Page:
Belfast Telegraph

Panorama episode about abuse of children in prison breached broadcasting rules

The episode aired more than two and a half years ago, and won a TV Bafta.

An episode of Panorama about the abuse of children at a scandal-hit G4S-run youth jail has been found to be in breach of one of Ofcom’s broadcasting rules, the media watchdog has said.

The investigative current affairs programme, which aired on January 11 2016 on BBC One, included secretly filmed footage that appeared to show the excessive use of force on young people at Medway Secure Training Centre (MSTC) in Rochester, Kent.

Robert Padmore, who managed to get a job at the centre, filmed undercover from October 2015 until December 2015 for the episode, which won a Bafta and led to a police investigation into the conduct of staff at the centre.

Four members of G4S staff were dismissed from MSTC after the programme aired, although a court case against them collapsed earlier this year.

We found that the BBC broke our rules by failing to meet its duty of care towards a vulnerable child in this episode Ofcom spokeswoman

The broadcasting regulator said a rule about “due care” involving people under the age of 18 was breached in the case of one young person included in the programme, which saw his real first name disclosed.

Although referred to by Panorama by the pseudonym Billy, the 14-year-old’s real name was audible on one occasion. His name was used in two other instances, although they were “almost inaudible”, Ofcom said.

His mother had also been interviewed for the programme, and her face had not been blurred, adding to concerns that he could be identifiable.

The BBC said the lapses happened in post-production because the episode aired earlier than intended, and that it was the “result of a genuine error which was only spotted as the programme was being transmitted”.

The episode was originally scheduled to air on January 18 2016, but was brought forward by one week because of security company G4S announcing that it had referred allegations of staff conduct for investigation.

Ofcom said that it acknowledged the “detailed steps and extensive efforts” taken by the show’s makers before and during production to ensure compliance with its rule around children under the age of 18.

However, it said that in the post-production stage, there were lapses in the BBC’s due care of Billy, and that although it acknowledges that “mistakes and oversights” can occur in the editing of programmes, “this failure by the BBC could have seriously compromised the care of Billy and was avoidable”.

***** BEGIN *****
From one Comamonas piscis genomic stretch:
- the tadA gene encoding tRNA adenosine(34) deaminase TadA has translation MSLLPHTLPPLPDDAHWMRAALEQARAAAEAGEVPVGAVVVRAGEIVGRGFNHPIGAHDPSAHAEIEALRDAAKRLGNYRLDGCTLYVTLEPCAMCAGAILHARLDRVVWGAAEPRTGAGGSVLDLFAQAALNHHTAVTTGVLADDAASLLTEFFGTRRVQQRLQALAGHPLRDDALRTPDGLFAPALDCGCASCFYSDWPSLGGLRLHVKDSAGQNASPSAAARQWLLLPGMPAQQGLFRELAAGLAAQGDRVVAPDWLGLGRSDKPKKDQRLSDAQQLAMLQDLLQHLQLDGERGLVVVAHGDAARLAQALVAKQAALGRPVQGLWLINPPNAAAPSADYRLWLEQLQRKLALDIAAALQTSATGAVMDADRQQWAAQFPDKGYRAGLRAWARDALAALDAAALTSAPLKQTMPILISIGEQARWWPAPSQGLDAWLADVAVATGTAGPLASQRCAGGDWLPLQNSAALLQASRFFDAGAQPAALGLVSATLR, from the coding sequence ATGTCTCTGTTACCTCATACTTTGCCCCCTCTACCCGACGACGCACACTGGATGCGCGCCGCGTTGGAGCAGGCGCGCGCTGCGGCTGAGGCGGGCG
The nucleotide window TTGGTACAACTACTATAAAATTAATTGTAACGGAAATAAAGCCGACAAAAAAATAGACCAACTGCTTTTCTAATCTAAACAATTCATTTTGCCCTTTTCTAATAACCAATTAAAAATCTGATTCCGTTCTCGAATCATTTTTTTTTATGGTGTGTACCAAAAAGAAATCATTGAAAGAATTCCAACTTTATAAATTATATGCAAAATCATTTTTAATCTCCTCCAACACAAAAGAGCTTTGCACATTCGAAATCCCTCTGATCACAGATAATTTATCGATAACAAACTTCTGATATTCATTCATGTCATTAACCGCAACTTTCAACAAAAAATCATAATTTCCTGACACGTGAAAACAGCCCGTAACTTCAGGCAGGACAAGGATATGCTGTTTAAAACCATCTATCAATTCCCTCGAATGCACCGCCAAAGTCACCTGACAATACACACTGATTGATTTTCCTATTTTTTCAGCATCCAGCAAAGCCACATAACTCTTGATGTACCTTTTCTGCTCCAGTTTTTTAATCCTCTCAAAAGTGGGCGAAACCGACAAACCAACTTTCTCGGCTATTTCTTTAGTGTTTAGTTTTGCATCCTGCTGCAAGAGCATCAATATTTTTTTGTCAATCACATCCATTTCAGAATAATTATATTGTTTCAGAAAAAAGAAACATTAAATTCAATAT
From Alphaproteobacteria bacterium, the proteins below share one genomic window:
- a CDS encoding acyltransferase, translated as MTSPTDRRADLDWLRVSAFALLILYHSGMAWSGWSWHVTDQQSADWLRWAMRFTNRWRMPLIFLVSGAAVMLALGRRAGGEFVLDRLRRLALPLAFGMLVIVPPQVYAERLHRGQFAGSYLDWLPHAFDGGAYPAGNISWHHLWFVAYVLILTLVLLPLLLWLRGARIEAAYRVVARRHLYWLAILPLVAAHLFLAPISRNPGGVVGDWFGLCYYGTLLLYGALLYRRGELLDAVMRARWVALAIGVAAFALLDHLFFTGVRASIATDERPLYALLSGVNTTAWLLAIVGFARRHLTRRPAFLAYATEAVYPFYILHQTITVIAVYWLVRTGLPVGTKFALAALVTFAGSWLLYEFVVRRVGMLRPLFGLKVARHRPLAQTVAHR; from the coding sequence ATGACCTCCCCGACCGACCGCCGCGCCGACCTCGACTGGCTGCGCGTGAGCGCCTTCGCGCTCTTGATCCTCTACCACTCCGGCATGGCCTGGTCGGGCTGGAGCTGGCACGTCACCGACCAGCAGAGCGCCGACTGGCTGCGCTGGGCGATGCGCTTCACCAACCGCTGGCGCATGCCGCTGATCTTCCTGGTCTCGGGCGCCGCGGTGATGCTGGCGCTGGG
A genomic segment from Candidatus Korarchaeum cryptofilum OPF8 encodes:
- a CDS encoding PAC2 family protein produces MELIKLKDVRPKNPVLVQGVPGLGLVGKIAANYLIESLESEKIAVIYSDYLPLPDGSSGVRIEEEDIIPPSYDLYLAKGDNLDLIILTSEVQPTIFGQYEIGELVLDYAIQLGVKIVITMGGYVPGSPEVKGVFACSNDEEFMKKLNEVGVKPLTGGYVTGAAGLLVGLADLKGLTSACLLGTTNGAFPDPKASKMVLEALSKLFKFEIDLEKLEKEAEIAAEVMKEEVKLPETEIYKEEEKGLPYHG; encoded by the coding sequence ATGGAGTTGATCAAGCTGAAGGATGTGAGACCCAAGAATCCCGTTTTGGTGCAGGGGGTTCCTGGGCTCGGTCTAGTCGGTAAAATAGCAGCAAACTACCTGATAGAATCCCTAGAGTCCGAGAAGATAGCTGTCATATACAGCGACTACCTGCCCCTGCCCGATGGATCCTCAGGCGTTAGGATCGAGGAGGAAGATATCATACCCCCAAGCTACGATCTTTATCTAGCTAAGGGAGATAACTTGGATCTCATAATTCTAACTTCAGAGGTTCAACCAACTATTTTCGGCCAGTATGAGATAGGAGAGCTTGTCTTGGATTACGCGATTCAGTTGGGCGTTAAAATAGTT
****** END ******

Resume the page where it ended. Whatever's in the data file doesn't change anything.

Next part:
The Medway Secure Training Centre, previously run by G4S in Rochester, Kent (Gareth Fuller/PA)

An Ofcom spokeswoman said: “We found that the BBC broke our rules by failing to meet its duty of care towards a vulnerable child in this episode.

“Clearly there was significant public interest in the programme’s exposure of the alleged mistreatment of young offenders, but the BBC had a responsibility to safeguard the privacy of all the young people involved.

“Some serious lapses in the production process meant this didn’t happen for one young person featured in the programme.”

A BBC spokeswoman said: “We accept and regret that due to extreme time pressures, the programme team inadvertently broadcast the real first name of a minor in the initial transmission.

“Panorama took immediate steps to correct the programme on iPlayer and there have been no negative consequences as a result, with the boy’s mother saying that he has not been identified by those who did not already know him.

“We are pleased that Ofcom have acknowledged the clear and significant public interest in this investigation which exposed the mistreatment and bullying of young people and led to G4S losing the contract to run Medway Secure Training Centre as well as a serious case review.”

Another case, involving a 16-year-old boy named under the pseudonym Lee, was found not to be in breach of the same rule, Ofcom said.


From Belfast Telegraph